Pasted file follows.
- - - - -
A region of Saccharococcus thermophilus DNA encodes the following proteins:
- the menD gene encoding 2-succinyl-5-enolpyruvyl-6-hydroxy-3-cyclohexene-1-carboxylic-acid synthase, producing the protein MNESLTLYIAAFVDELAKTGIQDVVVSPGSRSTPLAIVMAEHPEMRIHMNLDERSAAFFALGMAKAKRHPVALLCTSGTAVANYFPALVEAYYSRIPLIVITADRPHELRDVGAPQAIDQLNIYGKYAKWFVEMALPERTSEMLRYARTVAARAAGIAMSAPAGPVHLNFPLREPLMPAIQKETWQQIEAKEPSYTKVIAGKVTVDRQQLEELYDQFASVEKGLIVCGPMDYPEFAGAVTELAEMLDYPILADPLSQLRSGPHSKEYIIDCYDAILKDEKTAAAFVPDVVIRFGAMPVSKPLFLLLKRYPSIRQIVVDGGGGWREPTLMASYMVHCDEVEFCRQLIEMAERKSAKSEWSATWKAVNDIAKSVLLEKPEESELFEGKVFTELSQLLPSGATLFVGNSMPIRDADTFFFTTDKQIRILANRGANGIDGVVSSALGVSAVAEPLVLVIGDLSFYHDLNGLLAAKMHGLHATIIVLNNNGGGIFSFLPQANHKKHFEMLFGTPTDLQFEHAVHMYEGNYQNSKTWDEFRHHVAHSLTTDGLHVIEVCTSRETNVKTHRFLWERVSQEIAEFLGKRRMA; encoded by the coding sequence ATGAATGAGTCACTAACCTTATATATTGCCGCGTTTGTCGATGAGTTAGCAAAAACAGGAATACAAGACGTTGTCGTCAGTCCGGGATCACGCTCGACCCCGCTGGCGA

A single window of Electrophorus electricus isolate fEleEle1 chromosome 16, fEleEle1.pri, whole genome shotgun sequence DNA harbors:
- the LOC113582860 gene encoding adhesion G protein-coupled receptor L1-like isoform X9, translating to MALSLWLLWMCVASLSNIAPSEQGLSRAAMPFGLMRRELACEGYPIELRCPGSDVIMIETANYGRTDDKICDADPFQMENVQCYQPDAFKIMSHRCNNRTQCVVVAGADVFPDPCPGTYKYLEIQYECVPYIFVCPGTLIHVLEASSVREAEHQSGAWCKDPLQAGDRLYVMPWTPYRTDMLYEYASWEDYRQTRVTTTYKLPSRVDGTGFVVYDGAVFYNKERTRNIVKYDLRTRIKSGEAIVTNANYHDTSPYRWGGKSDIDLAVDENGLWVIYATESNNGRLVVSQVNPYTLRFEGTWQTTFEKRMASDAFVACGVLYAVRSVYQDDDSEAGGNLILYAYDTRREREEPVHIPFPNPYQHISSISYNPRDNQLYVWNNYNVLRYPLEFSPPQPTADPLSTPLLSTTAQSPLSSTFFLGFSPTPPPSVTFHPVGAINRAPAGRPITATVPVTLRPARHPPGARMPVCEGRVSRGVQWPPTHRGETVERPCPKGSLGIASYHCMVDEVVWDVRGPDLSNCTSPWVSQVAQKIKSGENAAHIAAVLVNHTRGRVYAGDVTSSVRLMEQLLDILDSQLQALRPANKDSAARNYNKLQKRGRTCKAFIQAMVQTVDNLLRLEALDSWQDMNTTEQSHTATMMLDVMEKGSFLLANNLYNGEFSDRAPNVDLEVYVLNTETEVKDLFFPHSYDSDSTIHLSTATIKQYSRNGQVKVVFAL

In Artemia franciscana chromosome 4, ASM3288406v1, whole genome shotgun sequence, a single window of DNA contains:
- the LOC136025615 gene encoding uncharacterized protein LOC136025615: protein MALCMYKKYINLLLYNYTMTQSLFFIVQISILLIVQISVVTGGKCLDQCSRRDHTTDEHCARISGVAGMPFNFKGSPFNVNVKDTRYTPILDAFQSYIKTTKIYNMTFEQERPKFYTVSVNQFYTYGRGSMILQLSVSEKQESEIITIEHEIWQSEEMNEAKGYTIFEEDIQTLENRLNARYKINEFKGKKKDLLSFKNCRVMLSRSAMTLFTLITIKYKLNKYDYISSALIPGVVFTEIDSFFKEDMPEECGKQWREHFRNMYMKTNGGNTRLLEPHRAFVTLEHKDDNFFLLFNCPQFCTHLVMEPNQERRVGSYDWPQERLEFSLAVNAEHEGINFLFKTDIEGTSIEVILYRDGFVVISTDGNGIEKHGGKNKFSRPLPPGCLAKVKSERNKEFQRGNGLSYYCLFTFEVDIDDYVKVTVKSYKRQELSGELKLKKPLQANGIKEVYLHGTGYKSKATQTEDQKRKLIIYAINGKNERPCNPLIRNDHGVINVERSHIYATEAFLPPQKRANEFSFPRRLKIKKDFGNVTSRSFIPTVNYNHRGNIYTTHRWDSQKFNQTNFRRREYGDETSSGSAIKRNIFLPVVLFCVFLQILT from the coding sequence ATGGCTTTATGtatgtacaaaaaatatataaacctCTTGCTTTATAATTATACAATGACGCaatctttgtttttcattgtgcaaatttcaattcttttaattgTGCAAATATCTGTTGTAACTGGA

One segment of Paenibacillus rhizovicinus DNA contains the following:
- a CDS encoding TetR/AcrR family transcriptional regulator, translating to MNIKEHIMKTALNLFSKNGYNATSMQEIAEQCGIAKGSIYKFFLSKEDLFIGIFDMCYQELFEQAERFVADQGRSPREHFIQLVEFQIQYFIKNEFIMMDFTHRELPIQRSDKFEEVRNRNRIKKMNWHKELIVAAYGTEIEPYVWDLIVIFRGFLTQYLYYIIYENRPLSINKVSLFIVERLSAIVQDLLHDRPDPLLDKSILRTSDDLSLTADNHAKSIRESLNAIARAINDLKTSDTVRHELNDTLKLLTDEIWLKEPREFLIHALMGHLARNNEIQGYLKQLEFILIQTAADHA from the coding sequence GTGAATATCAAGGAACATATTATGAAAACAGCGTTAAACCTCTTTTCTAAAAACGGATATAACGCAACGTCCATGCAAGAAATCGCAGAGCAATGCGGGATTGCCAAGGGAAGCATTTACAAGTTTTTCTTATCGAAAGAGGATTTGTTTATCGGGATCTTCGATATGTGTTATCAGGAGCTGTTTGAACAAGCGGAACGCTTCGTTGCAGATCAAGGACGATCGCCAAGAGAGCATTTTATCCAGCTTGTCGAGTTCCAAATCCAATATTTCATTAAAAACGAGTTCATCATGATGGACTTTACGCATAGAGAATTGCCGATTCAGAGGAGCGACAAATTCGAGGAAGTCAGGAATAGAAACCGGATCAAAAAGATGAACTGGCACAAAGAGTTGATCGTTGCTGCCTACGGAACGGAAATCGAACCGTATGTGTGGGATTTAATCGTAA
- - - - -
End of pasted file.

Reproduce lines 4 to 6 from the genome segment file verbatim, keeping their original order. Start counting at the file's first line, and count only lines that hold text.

- the LOC113582860 gene encoding adhesion G protein-coupled receptor L1-like isoform X9, translating to MALSLWLLWMCVASLSNIAPSEQGLSRAAMPFGLMRRELACEGYPIELRCPGSDVIMIETANYGRTDDKICDADPFQMENVQCYQPDAFKIMSHRCNNRTQCVVVAGADVFPDPCPGTYKYLEIQYECVPYIFVCPGTLIHVLEASSVREAEHQSGAWCKDPLQAGDRLYVMPWTPYRTDMLYEYASWEDYRQTRVTTTYKLPSRVDGTGFVVYDGAVFYNKERTRNIVKYDLRTRIKSGEAIVTNANYHDTSPYRWGGKSDIDLAVDENGLWVIYATESNNGRLVVSQVNPYTLRFEGTWQTTFEKRMASDAFVACGVLYAVRSVYQDDDSEAGGNLILYAYDTRREREEPVHIPFPNPYQHISSISYNPRDNQLYVWNNYNVLRYPLEFSPPQPTADPLSTPLLSTTAQSPLSSTFFLGFSPTPPPSVTFHPVGAINRAPAGRPITATVPVTLRPARHPPGARMPVCEGRVSRGVQWPPTHRGETVERPCPKGSLGIASYHCMVDEVVWDVRGPDLSNCTSPWVSQVAQKIKSGENAAHIAAVLVNHTRGRVYAGDVTSSVRLMEQLLDILDSQLQALRPANKDSAARNYNKLQKRGRTCKAFIQAMVQTVDNLLRLEALDSWQDMNTTEQSHTATMMLDVMEKGSFLLANNLYNGEFSDRAPNVDLEVYVLNTETEVKDLFFPHSYDSDSTIHLSTATIKQYSRNGQVKVVFAL

In Artemia franciscana chromosome 4, ASM3288406v1, whole genome shotgun sequence, a single window of DNA contains:
- the LOC136025615 gene encoding uncharacterized protein LOC136025615: protein MALCMYKKYINLLLYNYTMTQSLFFIVQISILLIVQISVVTGGKCLDQCSRRDHTTDEHCARISGVAGMPFNFKGSPFNVNVKDTRYTPILDAFQSYIKTTKIYNMTFEQERPKFYTVSVNQFYTYGRGSMILQLSVSEKQESEIITIEHEIWQSEEMNEAKGYTIFEEDIQTLENRLNARYKINEFKGKKKDLLSFKNCRVMLSRSAMTLFTLITIKYKLNKYDYISSALIPGVVFTEIDSFFKEDMPEECGKQWREHFRNMYMKTNGGNTRLLEPHRAFVTLEHKDDNFFLLFNCPQFCTHLVMEPNQERRVGSYDWPQERLEFSLAVNAEHEGINFLFKTDIEGTSIEVILYRDGFVVISTDGNGIEKHGGKNKFSRPLPPGCLAKVKSERNKEFQRGNGLSYYCLFTFEVDIDDYVKVTVKSYKRQELSGELKLKKPLQANGIKEVYLHGTGYKSKATQTEDQKRKLIIYAINGKNERPCNPLIRNDHGVINVERSHIYATEAFLPPQKRANEFSFPRRLKIKKDFGNVTSRSFIPTVNYNHRGNIYTTHRWDSQKFNQTNFRRREYGDETSSGSAIKRNIFLPVVLFCVFLQILT from the coding sequence ATGGCTTTATGtatgtacaaaaaatatataaacctCTTGCTTTATAATTATACAATGACGCaatctttgtttttcattgtgcaaatttcaattcttttaattgTGCAAATATCTGTTGTAACTGGA